Youth

The Aging Myth: Unlocking the Mysteries of Looking and Feeling Young, like most current best-sellers, is one I won’t be reading. I’ll stick with Isaiah and friends. Here’s a young Welsh author’s paraphrase:

God recharges the weak with his power. Even teenagers need him to fill their energy tanks. Even they trip up… land flat on their faces. But those whose prospects are tied up with God will get a second wind, third wind, fourth, fifth, sixth. They’ll fly, magnificent, like eagles on the Nature Channel. They’ll run marathons back to back. They’ll walk mountains at midday, midsummer and not even break sweat.

With Isaiah I long for God’s re-creation: “Never again will there be infants who live but a few days, or older people who do not live out their years; those who die at a hundred will be thought mere youths; those who fail to reach a hundred will be considered accursed.”  The opposite of now, when we remember “Abraham, Martin and John” and “it seems the good die young.”

As I approach my 65th birthday though, I am seeing: “It is good for people to bear the yoke while they are young”(Lamentations 3:27). Richard Rohr (approaching 70)

recently watched a documentary on the life of Helen Keller. She seems to have leaped into the second half of life in the chronological first half, once she discovered her depths and despite her severe limitations. She lived an entire life of rather amazing happiness and generativity for others. She was convinced that life was about service to others and not about protecting or lamenting her supposedly handicapped body.

Rohr gives another example of those who benefit by “bearing the yoke” in youth: “Many of the happiest, most generous and focused people I know are young mothers.” True, and I would add young fathers, grandmothers and grandfathers, as well as all who know the One whose yoke is easy, whose burden is light.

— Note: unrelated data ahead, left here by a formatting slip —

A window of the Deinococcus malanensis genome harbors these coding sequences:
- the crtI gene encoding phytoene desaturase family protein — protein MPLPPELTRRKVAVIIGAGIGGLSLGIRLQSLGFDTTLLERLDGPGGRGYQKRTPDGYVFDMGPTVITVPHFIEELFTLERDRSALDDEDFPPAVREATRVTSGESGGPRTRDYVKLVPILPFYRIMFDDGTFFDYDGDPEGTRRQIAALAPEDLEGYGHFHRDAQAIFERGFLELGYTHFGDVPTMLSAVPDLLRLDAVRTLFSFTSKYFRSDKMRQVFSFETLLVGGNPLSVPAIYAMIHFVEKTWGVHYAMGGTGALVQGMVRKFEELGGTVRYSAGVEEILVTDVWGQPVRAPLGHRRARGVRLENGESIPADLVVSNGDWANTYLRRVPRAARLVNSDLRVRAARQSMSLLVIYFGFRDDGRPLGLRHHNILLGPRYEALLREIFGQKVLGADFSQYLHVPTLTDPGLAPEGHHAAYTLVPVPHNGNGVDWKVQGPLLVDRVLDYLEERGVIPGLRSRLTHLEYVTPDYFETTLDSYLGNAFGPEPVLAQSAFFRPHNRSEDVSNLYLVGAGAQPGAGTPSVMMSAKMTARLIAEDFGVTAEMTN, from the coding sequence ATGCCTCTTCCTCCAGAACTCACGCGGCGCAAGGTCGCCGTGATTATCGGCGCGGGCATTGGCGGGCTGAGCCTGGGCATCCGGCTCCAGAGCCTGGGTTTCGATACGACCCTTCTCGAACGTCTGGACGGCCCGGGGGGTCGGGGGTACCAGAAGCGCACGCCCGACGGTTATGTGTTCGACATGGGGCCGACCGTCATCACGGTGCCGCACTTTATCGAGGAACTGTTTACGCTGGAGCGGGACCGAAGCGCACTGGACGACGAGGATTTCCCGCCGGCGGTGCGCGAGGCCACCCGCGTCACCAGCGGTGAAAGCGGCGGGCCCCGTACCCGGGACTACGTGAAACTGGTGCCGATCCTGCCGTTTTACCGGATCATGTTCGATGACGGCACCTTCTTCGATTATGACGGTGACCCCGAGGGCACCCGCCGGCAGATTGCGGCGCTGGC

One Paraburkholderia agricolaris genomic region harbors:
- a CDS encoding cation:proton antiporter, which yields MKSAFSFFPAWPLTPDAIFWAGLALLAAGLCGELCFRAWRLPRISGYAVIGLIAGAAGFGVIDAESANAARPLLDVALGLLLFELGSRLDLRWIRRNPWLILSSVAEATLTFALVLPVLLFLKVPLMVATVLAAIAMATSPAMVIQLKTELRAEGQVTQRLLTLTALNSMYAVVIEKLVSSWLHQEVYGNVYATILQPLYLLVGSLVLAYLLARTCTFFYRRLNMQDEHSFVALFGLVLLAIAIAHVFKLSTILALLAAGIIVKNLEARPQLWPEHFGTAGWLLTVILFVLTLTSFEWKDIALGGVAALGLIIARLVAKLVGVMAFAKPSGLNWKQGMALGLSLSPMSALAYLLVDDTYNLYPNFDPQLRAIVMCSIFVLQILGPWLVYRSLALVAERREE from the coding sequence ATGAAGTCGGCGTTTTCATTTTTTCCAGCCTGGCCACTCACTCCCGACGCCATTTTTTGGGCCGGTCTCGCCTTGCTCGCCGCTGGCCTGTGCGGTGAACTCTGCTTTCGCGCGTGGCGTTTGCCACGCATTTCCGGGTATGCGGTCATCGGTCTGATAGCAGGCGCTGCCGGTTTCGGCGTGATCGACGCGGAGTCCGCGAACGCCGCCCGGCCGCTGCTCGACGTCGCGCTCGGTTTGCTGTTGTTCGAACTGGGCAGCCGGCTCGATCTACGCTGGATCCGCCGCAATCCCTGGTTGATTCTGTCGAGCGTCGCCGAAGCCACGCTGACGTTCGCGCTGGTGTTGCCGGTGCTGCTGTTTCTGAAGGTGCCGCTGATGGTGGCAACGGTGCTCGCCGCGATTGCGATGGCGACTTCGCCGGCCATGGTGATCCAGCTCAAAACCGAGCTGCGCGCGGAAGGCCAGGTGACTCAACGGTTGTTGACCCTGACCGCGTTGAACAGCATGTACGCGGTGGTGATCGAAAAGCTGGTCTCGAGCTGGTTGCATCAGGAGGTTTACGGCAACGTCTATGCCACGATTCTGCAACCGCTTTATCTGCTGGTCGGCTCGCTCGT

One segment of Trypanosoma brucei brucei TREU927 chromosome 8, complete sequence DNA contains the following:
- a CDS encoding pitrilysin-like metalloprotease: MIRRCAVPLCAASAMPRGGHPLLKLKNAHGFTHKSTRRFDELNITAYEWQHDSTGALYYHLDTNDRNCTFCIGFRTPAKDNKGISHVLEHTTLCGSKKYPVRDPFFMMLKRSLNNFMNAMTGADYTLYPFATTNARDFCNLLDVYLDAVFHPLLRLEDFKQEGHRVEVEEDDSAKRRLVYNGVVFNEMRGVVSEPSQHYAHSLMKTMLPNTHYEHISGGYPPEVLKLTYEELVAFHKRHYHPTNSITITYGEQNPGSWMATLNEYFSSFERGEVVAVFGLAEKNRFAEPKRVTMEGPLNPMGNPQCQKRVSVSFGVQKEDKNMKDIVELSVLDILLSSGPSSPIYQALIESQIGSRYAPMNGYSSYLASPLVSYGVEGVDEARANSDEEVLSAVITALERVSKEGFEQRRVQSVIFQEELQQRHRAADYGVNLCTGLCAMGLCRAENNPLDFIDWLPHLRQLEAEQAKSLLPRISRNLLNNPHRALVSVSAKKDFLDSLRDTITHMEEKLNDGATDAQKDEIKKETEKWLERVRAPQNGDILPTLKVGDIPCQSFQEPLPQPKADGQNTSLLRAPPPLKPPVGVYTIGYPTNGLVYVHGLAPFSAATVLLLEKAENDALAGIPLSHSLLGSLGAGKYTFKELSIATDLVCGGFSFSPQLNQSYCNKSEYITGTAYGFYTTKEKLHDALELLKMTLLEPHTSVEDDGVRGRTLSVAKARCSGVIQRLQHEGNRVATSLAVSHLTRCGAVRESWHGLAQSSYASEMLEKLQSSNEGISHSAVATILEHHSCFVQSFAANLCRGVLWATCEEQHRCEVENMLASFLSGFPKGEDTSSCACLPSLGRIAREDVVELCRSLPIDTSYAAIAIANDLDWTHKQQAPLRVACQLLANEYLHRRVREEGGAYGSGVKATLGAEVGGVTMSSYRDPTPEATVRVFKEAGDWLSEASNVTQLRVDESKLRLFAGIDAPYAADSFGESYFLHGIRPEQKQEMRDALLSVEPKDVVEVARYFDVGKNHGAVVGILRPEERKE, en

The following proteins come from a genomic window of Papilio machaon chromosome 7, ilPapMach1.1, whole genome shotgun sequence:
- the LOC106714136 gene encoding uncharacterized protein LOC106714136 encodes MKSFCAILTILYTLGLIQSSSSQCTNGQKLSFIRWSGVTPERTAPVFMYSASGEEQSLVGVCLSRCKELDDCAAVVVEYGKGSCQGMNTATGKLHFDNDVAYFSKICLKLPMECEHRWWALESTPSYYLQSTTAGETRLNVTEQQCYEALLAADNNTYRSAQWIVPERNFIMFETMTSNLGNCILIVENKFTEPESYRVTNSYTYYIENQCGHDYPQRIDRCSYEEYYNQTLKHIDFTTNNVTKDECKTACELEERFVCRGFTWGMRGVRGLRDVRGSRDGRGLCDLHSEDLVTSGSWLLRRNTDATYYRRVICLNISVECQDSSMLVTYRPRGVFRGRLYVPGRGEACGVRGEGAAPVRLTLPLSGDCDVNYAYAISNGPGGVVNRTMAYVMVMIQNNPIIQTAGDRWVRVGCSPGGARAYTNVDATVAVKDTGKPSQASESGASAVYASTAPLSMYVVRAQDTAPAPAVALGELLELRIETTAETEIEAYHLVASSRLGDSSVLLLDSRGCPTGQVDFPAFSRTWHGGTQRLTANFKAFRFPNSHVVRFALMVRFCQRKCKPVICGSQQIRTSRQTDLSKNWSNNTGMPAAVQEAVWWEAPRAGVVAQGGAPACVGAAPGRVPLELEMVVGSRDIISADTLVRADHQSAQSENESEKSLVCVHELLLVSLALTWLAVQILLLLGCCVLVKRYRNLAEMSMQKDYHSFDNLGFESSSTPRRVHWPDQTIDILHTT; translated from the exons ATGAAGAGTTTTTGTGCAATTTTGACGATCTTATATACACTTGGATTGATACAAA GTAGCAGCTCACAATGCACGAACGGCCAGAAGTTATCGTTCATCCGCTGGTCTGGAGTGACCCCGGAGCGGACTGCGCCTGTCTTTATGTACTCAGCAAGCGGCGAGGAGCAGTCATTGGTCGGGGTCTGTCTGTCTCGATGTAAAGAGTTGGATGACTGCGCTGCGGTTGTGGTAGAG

Here is my prayer for today (from Mulled Psalms #71):

We are safe with You, God; Keep us confident in Your goodness. Hear us pray; save us, even from ourselves. Shelter us always sane in Your Spirit. Come retrieve us from the clutches of those up to no good. We have looked up to You, trusted You from youth; You blessed our mothers with healthy childbirth. We will always thank You. God, inspire us till we tell our children all the good You do. Your love radiates endless as the sky — who compares to You? Though You test us with many bitter tastes You will revive our flagging spirits gently, tenderly.

One thought on “Youth

  1. MrTheKidd

    Amen and amen! I think the idea of being yoked is one that doesn’t produce and immediate mental image in modern western culture as there aren’t may oxen walking around cities! When we spoke about in life group this week, a few lights went on as people realised that Jesus wasn’t just loading us up, albeit gently, but he actually does the work with us, taking half the strain, walking in step with us and keeping pace. What an amazingly humbling picture. Now for a modern version – any ideas?

    Like

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